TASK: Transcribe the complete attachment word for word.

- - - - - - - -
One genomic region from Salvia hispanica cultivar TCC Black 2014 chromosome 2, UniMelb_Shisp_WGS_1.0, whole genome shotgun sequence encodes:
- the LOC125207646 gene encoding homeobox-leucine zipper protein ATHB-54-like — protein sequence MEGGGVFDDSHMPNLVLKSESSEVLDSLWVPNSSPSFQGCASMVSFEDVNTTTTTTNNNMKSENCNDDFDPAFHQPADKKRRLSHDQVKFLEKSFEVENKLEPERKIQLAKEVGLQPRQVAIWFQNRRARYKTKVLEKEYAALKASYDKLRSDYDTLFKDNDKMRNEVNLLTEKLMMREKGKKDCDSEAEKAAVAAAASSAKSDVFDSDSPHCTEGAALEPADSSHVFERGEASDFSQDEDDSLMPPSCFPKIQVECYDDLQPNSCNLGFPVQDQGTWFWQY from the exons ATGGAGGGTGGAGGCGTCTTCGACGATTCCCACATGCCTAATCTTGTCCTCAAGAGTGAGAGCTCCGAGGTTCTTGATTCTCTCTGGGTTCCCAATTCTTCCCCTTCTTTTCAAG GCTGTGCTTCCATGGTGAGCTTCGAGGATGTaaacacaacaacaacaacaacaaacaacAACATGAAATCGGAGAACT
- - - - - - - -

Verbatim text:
One genomic region from Salvia hispanica cultivar TCC Black 2014 chromosome 2, UniMelb_Shisp_WGS_1.0, whole genome shotgun sequence encodes:
- the LOC125207646 gene encoding homeobox-leucine zipper protein ATHB-54-like — protein sequence MEGGGVFDDSHMPNLVLKSESSEVLDSLWVPNSSPSFQGCASMVSFEDVNTTTTTTNNNMKSENCNDDFDPAFHQPADKKRRLSHDQVKFLEKSFEVENKLEPERKIQLAKEVGLQPRQVAIWFQNRRARYKTKVLEKEYAALKASYDKLRSDYDTLFKDNDKMRNEVNLLTEKLMMREKGKKDCDSEAEKAAVAAAASSAKSDVFDSDSPHCTEGAALEPADSSHVFERGEASDFSQDEDDSLMPPSCFPKIQVECYDDLQPNSCNLGFPVQDQGTWFWQY from the exons ATGGAGGGTGGAGGCGTCTTCGACGATTCCCACATGCCTAATCTTGTCCTCAAGAGTGAGAGCTCCGAGGTTCTTGATTCTCTCTGGGTTCCCAATTCTTCCCCTTCTTTTCAAG GCTGTGCTTCCATGGTGAGCTTCGAGGATGTaaacacaacaacaacaacaacaaacaacAACATGAAATCGGAGAACT